Shaham, 36, built his reputation as a violinist of singular warmth, lyricism and technical prowess on warhorses like the Tchaikovsky Concerto. Yet though he's often played this work and others like it -- including concertos by Brahms, Mendelssohn and Bruch -- he insists that he never tires of them. Nor does he seem to tire of the Bowl, where he has been a frequent visitor for the last decade and a half.
"I love the Bowl, the whole atmosphere," Shaham said on the telephone from Aspen, Colo., where he was teaching and performing last month. "There's a different audience that goes to the Bowl than to typical classical concerts, and that's great. There's a more casual feeling about it. Sometimes it gets a little bit schwitzy. There have been a couple of times when it felt like it was 100 degrees on stage. But mostly it's very comfortable, with a nice breeze, and you can look up at the stars."
Though Shaham's musical interests are wide-ranging -- he's equally comfortable performing Mozart and Beethoven or Stravinsky and Prokofiev -- he is at the moment in the thrall of a piece little known to Western audiences, the "Butterfly Lovers" concerto, a throbbing, romantic work of relatively recent vintage by two Chinese students who were later persecuted during the Cultural Revolution. If you don't know it, you're not alone, though Shaham hopes to change that with his recording of it, intended for release in the foreseeable but not immediate future. He also hopes to play it at the Bowl someday. He first encountered the work about 15 years ago, when a friend in Hong Kong played it for him on a record. "He played about five minutes of it," the violinist recalls. "And then he started welling up with tears. And I thought that any music that affects people in this way, I want to learn more about."
The concerto is especially popular in Asia, in part because it evokes a famous legend. The story, a sort of Chinese "Romeo and Juliet," according to Shaham, tells of the doomed love of Zhu Ying-Tai for Liang Shan-Po. He said the work is called "Liang-Zhu" for short.
"I always say I'm a young Jew playing Liang-Zhu," Shaham joked.
Unlike in Shakespeare, though, where the tragedy is permanent, the deceased young lovers in this tale are resurrected as a pair of butterflies.
Shaham, whose mother-in-law is Cantonese, has performed the concerto several times now, including at the Blossom Music Center, summer home of the Cleveland Orchestra.
When the CD is released, it will appear on the Canary Classics label, which Shaham established in 2003 as a bulwark against the fickle fortunes of today's classical recording industry. The name is a pun, invoking both the songbird and canar, the Hebrew word for violinist.
For years a prolific artist on the Deutsche Grammophon label, Shaham is now able to release just what he wants, rather than what marketing mavens insist is right.
"Freedom is invaluable," he said. "And I always had a problem with authority. I tell all my friends, if you can own your own music, it's always better."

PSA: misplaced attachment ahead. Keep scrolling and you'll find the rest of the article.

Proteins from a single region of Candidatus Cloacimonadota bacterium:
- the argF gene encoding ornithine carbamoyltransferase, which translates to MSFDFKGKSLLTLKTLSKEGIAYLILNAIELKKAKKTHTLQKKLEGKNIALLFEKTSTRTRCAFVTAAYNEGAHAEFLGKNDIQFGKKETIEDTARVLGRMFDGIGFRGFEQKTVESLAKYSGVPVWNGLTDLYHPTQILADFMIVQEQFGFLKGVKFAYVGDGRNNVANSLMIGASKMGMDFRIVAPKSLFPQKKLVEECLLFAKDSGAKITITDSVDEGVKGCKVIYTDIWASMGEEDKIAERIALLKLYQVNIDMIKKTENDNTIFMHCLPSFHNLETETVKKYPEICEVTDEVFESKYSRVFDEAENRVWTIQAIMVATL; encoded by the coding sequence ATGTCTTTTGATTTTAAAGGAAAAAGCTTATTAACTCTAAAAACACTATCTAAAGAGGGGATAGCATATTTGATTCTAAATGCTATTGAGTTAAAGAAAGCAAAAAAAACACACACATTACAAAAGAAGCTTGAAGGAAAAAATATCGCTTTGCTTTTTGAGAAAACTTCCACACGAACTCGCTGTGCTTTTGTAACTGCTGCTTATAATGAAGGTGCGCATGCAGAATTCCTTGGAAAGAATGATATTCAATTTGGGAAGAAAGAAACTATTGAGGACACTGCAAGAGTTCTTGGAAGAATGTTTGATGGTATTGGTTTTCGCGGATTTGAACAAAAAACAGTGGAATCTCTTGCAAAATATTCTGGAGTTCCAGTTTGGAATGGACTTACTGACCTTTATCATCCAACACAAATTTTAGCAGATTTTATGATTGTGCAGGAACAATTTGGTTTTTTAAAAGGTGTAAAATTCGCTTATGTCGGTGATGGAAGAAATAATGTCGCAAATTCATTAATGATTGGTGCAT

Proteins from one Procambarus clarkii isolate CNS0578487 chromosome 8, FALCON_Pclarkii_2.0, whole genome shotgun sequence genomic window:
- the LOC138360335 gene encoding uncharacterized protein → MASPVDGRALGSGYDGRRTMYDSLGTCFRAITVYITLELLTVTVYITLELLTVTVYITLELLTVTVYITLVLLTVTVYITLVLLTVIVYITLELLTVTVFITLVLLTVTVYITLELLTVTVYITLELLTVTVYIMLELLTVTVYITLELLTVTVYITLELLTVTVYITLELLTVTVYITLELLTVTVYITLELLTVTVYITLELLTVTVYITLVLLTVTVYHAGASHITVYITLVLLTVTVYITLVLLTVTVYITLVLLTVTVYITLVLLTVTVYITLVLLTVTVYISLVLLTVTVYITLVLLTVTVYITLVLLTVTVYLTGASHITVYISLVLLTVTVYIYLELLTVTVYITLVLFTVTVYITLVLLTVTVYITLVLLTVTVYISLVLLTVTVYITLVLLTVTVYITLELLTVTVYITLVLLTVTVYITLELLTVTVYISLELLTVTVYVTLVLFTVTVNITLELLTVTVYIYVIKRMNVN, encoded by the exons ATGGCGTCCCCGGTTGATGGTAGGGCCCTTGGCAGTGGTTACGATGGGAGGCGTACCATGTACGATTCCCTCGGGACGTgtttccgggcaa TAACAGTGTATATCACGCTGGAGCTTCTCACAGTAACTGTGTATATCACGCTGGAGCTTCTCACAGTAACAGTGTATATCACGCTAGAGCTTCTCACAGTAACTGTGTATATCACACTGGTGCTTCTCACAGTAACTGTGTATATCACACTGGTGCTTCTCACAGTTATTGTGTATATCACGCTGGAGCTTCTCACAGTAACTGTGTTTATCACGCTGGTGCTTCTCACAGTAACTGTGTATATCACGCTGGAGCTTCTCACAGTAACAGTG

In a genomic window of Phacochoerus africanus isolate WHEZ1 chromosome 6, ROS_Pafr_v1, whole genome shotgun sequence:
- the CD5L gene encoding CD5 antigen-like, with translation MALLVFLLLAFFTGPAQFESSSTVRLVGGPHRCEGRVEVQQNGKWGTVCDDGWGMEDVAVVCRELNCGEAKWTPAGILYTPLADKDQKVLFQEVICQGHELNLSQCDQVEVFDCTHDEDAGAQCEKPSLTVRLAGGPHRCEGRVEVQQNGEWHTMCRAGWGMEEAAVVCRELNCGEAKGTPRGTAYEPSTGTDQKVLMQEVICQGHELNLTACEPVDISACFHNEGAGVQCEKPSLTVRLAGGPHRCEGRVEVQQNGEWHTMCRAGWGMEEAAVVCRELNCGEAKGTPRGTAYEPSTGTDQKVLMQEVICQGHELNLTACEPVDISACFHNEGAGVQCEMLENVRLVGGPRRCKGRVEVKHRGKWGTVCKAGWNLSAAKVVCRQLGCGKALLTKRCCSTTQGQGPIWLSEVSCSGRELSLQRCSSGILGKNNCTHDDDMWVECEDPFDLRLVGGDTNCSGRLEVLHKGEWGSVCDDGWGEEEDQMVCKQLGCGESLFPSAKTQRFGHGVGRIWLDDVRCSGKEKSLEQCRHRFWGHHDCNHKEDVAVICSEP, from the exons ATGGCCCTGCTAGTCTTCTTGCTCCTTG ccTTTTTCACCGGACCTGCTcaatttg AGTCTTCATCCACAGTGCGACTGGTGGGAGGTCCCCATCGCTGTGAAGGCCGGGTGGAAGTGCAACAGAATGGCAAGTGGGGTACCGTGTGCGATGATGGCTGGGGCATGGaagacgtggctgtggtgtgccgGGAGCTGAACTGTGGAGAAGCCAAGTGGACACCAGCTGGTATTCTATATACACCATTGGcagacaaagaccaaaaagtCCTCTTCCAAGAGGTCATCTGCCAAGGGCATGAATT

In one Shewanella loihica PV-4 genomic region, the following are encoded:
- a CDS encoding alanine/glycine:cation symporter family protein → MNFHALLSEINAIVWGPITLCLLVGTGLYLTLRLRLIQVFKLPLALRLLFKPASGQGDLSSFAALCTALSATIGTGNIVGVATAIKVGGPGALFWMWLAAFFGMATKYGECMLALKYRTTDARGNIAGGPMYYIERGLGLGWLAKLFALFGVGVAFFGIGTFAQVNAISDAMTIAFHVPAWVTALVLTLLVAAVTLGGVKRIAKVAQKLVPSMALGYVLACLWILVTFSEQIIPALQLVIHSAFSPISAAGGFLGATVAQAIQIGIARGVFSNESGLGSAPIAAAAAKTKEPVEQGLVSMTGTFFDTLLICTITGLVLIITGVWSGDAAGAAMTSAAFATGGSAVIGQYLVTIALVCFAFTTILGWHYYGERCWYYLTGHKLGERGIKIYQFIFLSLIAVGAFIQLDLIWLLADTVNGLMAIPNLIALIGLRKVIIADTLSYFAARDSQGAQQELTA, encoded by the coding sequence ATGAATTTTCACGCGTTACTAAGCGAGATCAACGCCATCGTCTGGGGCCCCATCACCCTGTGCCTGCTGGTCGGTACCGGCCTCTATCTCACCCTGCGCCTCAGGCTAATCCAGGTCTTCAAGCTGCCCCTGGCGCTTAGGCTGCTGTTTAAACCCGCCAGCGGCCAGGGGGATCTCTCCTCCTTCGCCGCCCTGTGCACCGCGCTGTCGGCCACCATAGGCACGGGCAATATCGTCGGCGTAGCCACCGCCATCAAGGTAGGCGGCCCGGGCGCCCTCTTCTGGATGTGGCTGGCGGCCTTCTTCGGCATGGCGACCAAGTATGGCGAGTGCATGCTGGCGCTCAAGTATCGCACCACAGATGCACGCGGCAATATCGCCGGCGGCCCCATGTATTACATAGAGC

That freedom led him to release an album of chamber music by the restrained French master Gabriel Fauré and then albums featuring Shaham in musical partnership with his sister, Orli, a pianist. As for what the future holds, Shaham, though slightly cagey, hints at expansion.
"It's kind of like a family business, like a restaurant or a food stall," he said, "and hopefully people like the food and will come back. Technology has really set us free. You can make the highest quality recording pretty much on your laptop now. When I first started, you had huge walls of equipment. You still need a great engineer and producer, but it's relatively inexpensive now."
The opportunity to work with his sister has certainly been welcomed by the violinist, who said that a concert artist's busy life makes it tough to find time for friends and family. That Orli is not just a performer, but also married to the conductor David Robertson, music director of the St. Louis Symphony, only further complicates their schedules. So when opportunities do present themselves, both Shahams seize them.
"We're very comfortable with each other, which also means we're very abrasive, very short, with each other," he said. "I always say: The family that plays together, well, at least we don't have to talk to each other. That's my take on family harmony. But really it's almost the only time we see each other, so it's really, really nice."
In fact, Shaham has the luxury of performing, and thus traveling, far less than many other successful concert artists. Having begun his international career while in his late teens and achieving fame soon afterward, he is now enjoying the fruits of those labors.
"I play only 50 concerts a year," he said, citing a number that's shockingly low for an artist of his stature.
His flexible schedule might also provide more time for him to visit Israel, where he has close relatives, if no immediate family members. Born to Israeli parents in Champaign-Urbana, Ill., in 1971, he moved to Israel at the age of 7, when his parents returned there. He has since resettled in the United States but has dual citizenship and travels to Israel pretty much annually, regularly performing with the Israel Philharmonic Orchestra.
But the primary reason for the paucity of concert dates is so that he can spend more time with his wife, Adele Anthony, who is also a violinist, and his two children, Elijah, 4, and Ella, 1.
We welcome your feedback.
Your information will not be shared or sold without your consent. Get all the details.
Terms of Service
JewishJournal.com has rules for its commenting community.Get all the details.
JewishJournal.com reserves the right to use your comment in our weekly print publication.